4. Why are you excited to work on Grip?
Grip’s Ethos. I am excited to work within a company which is about empowering individuals to take control and ownership of their health, and make informed decisions for themselves and their bodies. In my experience thus far, Grip is very much about a holistic approach in supporting individuals, and I am excited to be a tiny part of this process, where we can consider the layered aspects of a person’s experience in regards to learning more about their hormonal and fertility health.
5. What are the most common things you see people with ovaries worry about in your experience?
Hormonal imbalances and disorders
Bodily changes and experiences
Responses to life adjustments and transitions
Fertility and decisions, options in relation to this
Not an exhaustive list of course, as these can also intertwine with other life stressors and contextual plus societal issues and pressures
6. Do you think doing a Grip test would delay women from having kids?
I think this very much depends on the person’s circumstances and the stage of life they are existing in at the time. The great thing about the Grip test is the information it does provide for individuals, giving them the chance to consider how they would like to move forward (or not) dependent on where they are in their life and their idiosyncratic circumstances. And it isn’t just about the test- the opportunity to consult with doctors allows for further exploration, the opportunity to delve deeper and consider wheat feels right for them.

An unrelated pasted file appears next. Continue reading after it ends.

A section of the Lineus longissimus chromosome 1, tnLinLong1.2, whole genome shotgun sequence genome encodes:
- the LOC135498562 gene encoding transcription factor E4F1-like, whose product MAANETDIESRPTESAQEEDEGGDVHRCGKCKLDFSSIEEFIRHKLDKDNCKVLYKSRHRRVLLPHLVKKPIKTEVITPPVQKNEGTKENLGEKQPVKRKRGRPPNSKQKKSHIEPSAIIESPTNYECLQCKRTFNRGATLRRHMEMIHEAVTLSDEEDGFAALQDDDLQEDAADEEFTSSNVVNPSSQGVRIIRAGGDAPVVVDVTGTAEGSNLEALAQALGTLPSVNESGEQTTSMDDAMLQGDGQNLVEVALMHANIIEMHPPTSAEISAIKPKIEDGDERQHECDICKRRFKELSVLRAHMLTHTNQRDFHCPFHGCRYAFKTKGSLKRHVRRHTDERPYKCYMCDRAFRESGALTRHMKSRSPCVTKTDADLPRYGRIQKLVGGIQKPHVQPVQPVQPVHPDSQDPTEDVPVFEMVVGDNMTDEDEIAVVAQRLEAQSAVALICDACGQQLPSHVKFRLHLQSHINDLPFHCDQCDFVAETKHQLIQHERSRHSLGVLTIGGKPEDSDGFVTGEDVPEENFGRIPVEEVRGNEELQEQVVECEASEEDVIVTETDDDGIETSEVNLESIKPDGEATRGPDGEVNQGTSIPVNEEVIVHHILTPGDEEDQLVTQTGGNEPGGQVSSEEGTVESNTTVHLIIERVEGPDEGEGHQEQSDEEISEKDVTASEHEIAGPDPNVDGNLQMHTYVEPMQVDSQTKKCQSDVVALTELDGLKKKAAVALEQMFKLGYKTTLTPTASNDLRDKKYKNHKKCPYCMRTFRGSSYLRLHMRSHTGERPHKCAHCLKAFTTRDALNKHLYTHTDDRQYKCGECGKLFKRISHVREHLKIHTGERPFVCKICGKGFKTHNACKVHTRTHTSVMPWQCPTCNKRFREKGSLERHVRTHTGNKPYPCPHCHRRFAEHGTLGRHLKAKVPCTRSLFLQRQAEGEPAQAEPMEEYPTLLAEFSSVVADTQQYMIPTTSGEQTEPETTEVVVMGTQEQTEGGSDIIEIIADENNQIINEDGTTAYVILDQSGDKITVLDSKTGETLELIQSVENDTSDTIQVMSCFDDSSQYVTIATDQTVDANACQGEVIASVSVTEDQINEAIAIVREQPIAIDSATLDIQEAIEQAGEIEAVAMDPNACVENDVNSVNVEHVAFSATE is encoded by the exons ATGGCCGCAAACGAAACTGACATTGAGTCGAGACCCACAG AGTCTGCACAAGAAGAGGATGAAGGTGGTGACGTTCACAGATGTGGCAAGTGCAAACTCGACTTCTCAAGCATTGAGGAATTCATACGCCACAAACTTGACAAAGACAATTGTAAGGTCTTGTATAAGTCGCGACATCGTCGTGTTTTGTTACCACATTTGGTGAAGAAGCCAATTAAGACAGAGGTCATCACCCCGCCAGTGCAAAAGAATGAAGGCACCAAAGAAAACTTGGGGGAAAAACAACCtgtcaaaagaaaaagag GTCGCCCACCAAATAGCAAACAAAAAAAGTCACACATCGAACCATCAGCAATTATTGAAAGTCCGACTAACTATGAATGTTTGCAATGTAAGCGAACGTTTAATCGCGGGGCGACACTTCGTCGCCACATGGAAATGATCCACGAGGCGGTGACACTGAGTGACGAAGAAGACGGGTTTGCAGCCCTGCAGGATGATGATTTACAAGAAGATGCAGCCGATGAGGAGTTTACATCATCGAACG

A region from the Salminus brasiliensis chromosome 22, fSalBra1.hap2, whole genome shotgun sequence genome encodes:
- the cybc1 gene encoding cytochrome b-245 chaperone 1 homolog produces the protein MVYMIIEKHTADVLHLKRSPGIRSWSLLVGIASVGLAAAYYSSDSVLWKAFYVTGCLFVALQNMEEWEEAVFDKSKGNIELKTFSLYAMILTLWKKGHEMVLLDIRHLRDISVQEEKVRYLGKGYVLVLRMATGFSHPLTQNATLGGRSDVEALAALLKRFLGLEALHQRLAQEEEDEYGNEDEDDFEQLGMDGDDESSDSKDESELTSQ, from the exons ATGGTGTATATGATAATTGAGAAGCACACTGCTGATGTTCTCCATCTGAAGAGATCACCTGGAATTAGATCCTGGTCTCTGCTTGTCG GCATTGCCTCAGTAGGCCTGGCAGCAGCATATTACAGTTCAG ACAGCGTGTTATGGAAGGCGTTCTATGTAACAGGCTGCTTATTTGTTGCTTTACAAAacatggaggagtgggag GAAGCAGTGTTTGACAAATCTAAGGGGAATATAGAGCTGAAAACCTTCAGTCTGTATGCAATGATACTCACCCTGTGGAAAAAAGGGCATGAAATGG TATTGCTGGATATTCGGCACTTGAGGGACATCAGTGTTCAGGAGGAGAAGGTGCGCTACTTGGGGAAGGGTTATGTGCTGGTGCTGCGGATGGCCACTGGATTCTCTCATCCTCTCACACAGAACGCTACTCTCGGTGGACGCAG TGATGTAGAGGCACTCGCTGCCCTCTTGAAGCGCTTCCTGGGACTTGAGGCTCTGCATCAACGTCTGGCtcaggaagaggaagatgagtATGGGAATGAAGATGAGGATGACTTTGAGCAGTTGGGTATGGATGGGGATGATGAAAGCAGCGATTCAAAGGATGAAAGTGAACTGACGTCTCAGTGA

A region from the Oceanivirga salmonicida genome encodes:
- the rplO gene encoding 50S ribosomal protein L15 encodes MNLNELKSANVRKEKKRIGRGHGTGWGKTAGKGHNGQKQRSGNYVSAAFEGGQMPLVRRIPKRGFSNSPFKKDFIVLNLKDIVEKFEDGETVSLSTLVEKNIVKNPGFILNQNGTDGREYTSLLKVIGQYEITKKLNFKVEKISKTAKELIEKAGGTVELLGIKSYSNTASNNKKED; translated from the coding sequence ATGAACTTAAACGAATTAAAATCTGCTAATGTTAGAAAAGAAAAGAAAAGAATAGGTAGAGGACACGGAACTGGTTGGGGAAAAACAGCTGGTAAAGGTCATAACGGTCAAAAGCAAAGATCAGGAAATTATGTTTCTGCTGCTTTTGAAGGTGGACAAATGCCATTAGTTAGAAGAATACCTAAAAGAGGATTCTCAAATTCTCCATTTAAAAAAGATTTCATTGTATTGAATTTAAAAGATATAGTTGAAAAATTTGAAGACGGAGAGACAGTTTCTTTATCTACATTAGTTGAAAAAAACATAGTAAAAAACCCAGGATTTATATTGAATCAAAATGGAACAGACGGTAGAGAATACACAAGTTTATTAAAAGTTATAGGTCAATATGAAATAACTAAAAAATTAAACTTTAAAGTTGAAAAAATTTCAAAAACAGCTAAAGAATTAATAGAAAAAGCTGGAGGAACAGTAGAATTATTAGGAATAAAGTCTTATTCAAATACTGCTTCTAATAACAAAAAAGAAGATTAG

7. What kinds of people shouldn’t do the Grip test?
I think it is important for individuals to be clear about what the test cannot tell them, and to note that there is not a single predictor for fertility. In this regard, I think it is more helpful to consider if the test will be helpful to individuals in terms of what they are trying to find out. If there are questions or areas that may not be captured by taking the test, then one could consider additional consultation or an alternative investigation. I think it is also important to consider where someone might be emotionally in regards to taking the test, and seeking information beforehand so that they have the appropriate support and guidance where needed. Grip is one of the good sources in this regard, through the information they provide on their website and social media pages, and access to doctors, the team and other women who have been through or are going through the process.
8. Hormonal and fertility health remain taboo subjects in today’s world. What can we do to change that?
Normalise talking about hormonal and fertility health. We have so many more platforms and opportunities to hold discussions and disseminate information in this area, in a way that was perhaps more limiting previously.
Raise awareness and offer various modes of support. Ease of accessibility to support, and the importance of people being seen and heard is imperative. Individuals are certainly more forthcoming about sharing their experiences in relation to hormonal health, and it seems important to create safe spaces where these areas can continue to be explored.